Nice looking cow. Good top line, udder looks well attached and she looks in good condition. Your pasture looks pretty chewed down though. Are you feeding supplemental hay or do you have another pasture to rotate her to? I know it’s spring, but pasture won’t recover well if it’s grazed right to the ground. Another thought, has the cow been tested recently for TB, Brucellosis and any other diseases that might be communicable to humans. I always drank raw milk but it was from a dairy herd that had regular health checks so I knew the risks were low in drinking unpasteurized milk. Oh, and another thought, keep her milked out or she will dry up pretty quickly. We always milked twice a day and only went to once a day when we were drying off a cow. So if you are going to do once a day milking only, I would guess it will be really necessary to strip her out well to keep production from dropping off too quickly. We always dried the cows off 2 months before the next calving. Oh, and she should be vet checked to see if she is bred and how far along she might be. Sorry for all the unsolicited advice. I used to be a dairy farmer in a former life, so all these concerns just spontaneously erupted and spewed froth. Sorry if I was being too much of a pain in the butt.

    I really look forward to seeing you make hard cheese. That’s something I’ve never done and would love to. It’s not so much the cheese making that I can’t figure out. it’s the aging. How can you be patient enough to let it sit that long?

    • Suzanne McMinn says:

      To answer questions–

      Yes, our pasture needs to grow back and for now we’re feeding a lot of supplemental hay and feed. We’re fencing in two more areas for pasturing and will be moving her to one and the sheep to another to allow the meadow bottom to grow back before rotating them back through there, so this is temporary until we get those fences up.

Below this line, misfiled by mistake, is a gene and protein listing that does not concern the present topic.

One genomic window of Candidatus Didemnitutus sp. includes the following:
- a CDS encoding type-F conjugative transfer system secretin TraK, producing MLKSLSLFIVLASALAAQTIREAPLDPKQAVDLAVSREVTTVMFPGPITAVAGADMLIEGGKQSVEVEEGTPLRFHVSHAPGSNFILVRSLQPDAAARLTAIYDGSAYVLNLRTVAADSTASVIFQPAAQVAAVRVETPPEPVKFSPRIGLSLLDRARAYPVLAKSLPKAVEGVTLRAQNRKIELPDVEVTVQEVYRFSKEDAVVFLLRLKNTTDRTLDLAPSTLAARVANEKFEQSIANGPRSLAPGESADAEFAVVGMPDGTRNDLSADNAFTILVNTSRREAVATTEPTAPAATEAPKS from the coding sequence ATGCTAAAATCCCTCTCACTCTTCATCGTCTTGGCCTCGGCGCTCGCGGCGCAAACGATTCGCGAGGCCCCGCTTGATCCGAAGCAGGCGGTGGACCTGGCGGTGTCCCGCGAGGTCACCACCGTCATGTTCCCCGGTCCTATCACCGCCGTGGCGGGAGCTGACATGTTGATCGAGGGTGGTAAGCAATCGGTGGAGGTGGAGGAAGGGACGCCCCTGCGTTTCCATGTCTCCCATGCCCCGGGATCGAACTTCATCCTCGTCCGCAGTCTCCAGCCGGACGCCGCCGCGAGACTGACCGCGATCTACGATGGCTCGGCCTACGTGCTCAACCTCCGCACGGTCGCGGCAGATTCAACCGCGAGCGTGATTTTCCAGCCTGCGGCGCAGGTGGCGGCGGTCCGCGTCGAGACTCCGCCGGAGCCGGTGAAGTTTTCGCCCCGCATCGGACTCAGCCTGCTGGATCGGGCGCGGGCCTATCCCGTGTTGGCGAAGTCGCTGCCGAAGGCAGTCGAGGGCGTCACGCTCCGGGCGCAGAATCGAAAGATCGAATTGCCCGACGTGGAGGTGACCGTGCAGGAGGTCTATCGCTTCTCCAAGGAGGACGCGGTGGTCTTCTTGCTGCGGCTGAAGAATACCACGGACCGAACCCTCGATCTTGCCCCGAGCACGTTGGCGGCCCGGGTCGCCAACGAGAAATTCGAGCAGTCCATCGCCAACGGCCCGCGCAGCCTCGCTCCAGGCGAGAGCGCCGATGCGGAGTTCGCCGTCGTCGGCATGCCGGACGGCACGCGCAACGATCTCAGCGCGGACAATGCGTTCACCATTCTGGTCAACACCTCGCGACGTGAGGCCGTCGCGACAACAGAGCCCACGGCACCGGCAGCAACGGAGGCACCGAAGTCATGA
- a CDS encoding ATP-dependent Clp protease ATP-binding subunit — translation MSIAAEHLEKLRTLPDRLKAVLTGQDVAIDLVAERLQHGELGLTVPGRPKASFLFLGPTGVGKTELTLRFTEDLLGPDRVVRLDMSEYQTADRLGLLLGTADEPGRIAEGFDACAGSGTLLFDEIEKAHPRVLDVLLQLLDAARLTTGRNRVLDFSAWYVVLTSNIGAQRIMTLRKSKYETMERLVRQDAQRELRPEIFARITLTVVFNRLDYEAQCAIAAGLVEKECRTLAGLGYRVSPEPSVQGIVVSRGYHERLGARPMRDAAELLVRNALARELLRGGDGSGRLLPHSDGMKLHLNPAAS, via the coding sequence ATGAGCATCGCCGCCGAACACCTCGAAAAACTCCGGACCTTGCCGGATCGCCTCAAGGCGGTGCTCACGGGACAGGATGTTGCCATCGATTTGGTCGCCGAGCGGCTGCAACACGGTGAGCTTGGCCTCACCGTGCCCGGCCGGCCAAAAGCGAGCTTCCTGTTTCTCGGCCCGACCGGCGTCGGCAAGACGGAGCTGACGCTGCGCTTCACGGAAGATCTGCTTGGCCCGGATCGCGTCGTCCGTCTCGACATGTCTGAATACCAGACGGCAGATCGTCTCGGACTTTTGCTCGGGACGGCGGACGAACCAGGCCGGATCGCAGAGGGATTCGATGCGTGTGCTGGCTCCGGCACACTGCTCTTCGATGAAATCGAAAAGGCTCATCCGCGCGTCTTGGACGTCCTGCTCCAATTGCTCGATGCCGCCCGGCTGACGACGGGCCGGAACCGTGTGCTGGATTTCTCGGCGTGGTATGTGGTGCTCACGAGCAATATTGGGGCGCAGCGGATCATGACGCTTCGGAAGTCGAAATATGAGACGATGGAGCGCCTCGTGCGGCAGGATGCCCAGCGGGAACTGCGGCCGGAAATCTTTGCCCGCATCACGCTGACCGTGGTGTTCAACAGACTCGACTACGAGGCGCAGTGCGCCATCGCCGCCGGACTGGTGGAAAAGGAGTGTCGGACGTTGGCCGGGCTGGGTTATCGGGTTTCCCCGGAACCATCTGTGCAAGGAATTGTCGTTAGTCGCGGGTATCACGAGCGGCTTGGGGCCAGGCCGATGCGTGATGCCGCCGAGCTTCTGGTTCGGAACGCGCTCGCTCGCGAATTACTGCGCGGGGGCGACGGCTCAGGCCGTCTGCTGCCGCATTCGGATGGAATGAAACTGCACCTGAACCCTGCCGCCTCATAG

I just met this cow so I’m pasteurizing her milk.

      And yes, I’m sitting on a stool, not just squatting!

  3. Sonia T. says:

    Yes, I agree with Sheila. If it were me I would be stripping her right out if only milking once a day, cows dry up really quickly milking like this. Also one tip, cows are really dirty around the rump (poo and such) I would be putting cheese cloth over my bucket to stop the poo dropping in. You can make lovely crochet edged covers which tie or elastic on. No matter how much you wash a cow’s backside you always get debis dropping and if you drink raw milk like us you need to keep it clean. She’s so pretty, it would be lovely to see her in some long grass.

  4. blossom says:

    Well done!Do your hands ache from the milking?
    i love the cattle transporter,so practical. Sadly it would probably be illegal over here and you would have had to hire a closed in trailer.

  5. glenda says:

    Well done! Please tell me you are sitting on a stool and not just squatting……..

    She won’t give as much milk for a few days. A move or drastic change will cause that. Once she settles in to her new home, she will be back to normal.

    I kind of disagree with Sheila, I thinks she needs a little more fat on her. I would gradually increase her feed especially until the grass gets really going good.

    My cow was extremely wormy (she had been running with goats that I knew from my vet had a serious worm problem). This is a simple matter of taking a spoonful of her poop in a plastic baggy to the vet. He can tell you very quickly.

    OK, no more unsolicited advice……….maybe. I love milk cows.

    Hope your hands don’t get sore. I hadn’t milked in over 4 years and mine didn’t. They did get tired though and I had to rest them now and then.

    Are you getting foam on the milk? That is a good sign you are milking correctly.

    The milk is just the best tasting. I think we comment on how good it is at least once daily.

    Wait til you have it icy cold with some of those delicious cookies you make!

  6. Michelle Willingham says:

    I’ll bet Morgan will love this milk better than any other! :heart:

  7. Nancy says:

    I’m learning so much from all the comments here! I have a 5 month old Jersey heifer (named Daisy, actually!) who is a long ways from calving for the first time. But I’m getting a dairy goat this weekend, so this milking thing will be very real for me! And I love advice. Lots of luck, Suzanne. This is great!

  8. Diane says:

    Love the stories about how you get your animals home. Glad miss cow made it home safe and sound.

  9. NorthCountryGirl says:

    I’m so happy for you. Now you can make cheese, soap, etc. with all that milk. Must be a dream come true. PS: How is Clover taking all this?

  10. Johanna says:

    Beautiful Beulah gives magnificent milk! Glad she’s home with you now.

  11. Lori Skoog says: